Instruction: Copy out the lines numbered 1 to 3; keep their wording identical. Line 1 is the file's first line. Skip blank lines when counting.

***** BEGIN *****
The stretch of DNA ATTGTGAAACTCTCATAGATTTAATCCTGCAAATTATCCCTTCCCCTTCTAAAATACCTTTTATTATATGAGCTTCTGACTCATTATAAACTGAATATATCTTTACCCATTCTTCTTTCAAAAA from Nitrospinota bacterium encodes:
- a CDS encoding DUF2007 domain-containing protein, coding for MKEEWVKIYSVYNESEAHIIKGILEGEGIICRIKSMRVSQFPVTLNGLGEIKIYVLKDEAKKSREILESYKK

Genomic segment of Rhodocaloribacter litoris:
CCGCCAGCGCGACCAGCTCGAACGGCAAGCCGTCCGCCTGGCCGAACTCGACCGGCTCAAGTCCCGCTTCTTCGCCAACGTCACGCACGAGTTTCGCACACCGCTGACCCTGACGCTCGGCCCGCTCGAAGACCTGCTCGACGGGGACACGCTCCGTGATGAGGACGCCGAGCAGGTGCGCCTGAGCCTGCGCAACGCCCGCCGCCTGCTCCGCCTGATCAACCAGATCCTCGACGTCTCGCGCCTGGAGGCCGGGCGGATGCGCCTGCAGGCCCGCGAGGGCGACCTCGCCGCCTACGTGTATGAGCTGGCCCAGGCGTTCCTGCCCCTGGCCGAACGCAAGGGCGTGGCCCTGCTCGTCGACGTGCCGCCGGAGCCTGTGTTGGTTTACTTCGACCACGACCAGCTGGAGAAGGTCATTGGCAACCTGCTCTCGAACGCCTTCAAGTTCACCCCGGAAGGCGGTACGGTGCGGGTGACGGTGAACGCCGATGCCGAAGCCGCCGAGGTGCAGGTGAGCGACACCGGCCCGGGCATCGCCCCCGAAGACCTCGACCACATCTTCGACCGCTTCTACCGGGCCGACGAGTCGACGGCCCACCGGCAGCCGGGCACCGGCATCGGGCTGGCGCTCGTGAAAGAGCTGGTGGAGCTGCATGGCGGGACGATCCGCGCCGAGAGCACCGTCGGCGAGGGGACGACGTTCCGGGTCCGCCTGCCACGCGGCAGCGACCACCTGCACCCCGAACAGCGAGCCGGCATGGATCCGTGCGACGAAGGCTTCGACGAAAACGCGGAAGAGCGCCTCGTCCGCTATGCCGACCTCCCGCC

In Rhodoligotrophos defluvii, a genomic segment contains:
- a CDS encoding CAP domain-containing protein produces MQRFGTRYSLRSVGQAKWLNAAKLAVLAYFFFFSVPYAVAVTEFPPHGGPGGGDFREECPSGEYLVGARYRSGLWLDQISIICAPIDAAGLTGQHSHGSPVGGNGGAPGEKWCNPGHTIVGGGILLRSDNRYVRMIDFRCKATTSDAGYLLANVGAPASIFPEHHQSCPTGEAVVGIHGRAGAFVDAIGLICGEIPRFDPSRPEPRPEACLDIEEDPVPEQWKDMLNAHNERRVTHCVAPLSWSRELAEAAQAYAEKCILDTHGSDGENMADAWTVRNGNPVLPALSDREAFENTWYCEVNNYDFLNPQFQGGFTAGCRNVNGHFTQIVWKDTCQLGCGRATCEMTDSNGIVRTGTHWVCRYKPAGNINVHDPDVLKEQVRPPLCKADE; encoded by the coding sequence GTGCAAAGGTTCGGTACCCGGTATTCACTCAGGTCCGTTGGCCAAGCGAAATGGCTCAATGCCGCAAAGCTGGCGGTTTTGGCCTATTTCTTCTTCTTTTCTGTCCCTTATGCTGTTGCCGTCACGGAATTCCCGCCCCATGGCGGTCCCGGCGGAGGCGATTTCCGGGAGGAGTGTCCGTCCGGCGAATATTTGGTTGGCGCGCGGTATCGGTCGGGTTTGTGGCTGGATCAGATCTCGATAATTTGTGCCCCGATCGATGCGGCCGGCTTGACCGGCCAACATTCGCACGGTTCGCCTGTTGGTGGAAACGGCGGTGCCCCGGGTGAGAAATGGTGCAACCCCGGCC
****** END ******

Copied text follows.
The stretch of DNA ATTGTGAAACTCTCATAGATTTAATCCTGCAAATTATCCCTTCCCCTTCTAAAATACCTTTTATTATATGAGCTTCTGACTCATTATAAACTGAATATATCTTTACCCATTCTTCTTTCAAAAA from Nitrospinota bacterium encodes:
- a CDS encoding DUF2007 domain-containing protein, coding for MKEEWVKIYSVYNESEAHIIKGILEGEGIICRIKSMRVSQFPVTLNGLGEIKIYVLKDEAKKSREILESYKK

Genomic segment of Rhodocaloribacter litoris: